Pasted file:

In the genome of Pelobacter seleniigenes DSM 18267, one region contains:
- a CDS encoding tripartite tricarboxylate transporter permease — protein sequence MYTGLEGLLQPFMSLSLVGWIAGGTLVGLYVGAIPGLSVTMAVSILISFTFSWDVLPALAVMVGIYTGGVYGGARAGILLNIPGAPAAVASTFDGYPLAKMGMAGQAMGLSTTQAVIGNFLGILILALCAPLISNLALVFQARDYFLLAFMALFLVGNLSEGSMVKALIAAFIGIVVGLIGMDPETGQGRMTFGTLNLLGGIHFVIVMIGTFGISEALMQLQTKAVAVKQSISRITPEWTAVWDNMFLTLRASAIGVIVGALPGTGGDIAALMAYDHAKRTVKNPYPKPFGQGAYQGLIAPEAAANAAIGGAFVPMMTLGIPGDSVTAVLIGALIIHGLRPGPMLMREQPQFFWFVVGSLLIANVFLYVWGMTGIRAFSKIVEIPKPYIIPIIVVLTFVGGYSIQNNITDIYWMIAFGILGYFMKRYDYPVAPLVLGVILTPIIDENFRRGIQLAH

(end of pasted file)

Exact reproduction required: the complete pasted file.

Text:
In the genome of Pelobacter seleniigenes DSM 18267, one region contains:
- a CDS encoding tripartite tricarboxylate transporter permease — protein sequence MYTGLEGLLQPFMSLSLVGWIAGGTLVGLYVGAIPGLSVTMAVSILISFTFSWDVLPALAVMVGIYTGGVYGGARAGILLNIPGAPAAVASTFDGYPLAKMGMAGQAMGLSTTQAVIGNFLGILILALCAPLISNLALVFQARDYFLLAFMALFLVGNLSEGSMVKALIAAFIGIVVGLIGMDPETGQGRMTFGTLNLLGGIHFVIVMIGTFGISEALMQLQTKAVAVKQSISRITPEWTAVWDNMFLTLRASAIGVIVGALPGTGGDIAALMAYDHAKRTVKNPYPKPFGQGAYQGLIAPEAAANAAIGGAFVPMMTLGIPGDSVTAVLIGALIIHGLRPGPMLMREQPQFFWFVVGSLLIANVFLYVWGMTGIRAFSKIVEIPKPYIIPIIVVLTFVGGYSIQNNITDIYWMIAFGILGYFMKRYDYPVAPLVLGVILTPIIDENFRRGIQLAH